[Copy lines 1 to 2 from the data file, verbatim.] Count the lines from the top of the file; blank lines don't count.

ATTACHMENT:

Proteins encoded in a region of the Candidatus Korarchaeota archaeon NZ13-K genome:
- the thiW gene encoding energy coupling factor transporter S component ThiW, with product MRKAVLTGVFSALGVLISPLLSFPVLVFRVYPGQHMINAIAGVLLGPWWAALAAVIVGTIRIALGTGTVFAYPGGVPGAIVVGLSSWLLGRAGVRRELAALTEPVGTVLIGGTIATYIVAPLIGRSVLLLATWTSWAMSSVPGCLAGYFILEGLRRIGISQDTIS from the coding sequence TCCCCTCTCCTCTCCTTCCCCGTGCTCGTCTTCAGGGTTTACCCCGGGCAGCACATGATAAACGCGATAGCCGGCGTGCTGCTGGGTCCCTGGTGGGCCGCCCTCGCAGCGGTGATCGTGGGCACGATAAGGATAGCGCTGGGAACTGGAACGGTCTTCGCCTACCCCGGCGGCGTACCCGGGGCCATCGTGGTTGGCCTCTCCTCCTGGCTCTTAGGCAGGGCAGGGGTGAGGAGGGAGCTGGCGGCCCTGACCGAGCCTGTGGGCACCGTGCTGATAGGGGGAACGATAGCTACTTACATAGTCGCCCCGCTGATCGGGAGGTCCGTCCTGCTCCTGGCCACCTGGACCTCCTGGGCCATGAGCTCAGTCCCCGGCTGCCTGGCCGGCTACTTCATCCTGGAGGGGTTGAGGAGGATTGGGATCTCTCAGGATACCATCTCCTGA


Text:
Proteins encoded in a region of the Candidatus Korarchaeota archaeon NZ13-K genome:
- the thiW gene encoding energy coupling factor transporter S component ThiW, with product MRKAVLTGVFSALGVLISPLLSFPVLVFRVYPGQHMINAIAGVLLGPWWAALAAVIVGTIRIALGTGTVFAYPGGVPGAIVVGLSSWLLGRAGVRRELAALTEPVGTVLIGGTIATYIVAPLIGRSVLLLATWTSWAMSSVPGCLAGYFILEGLRRIGISQDTIS from the coding sequence TCCCCTCTCCTCTCCTTCCCCGTGCTCGTCTTCAGGGTTTACCCCGGGCAGCACATGATAAACGCGATAGCCGGCGTGCTGCTGGGTCCCTGGTGGGCCGCCCTCGCAGCGGTGATCGTGGGCACGATAAGGATAGCGCTGGGAACTGGAACGGTCTTCGCCTACCCCGGCGGCGTACCCGGGGCCATCGTGGTTGGCCTCTCCTCCTGGCTCTTAGGCAGGGCAGGGGTGAGGAGGGAGCTGGCGGCCCTGACCGAGCCTGTGGGCACCGTGCTGATAGGGGGAACGATAGCTACTTACATAGTCGCCCCGCTGATCGGGAGGTCCGTCCTGCTCCTGGCCACCTGGACCTCCTGGGCCATGAGCTCAGTCCCCGGCTGCCTGGCCGGCTACTTCATCCTGGAGGGGTTGAGGAGGATTGGGATCTCTCAGGATACCATCTCCTGA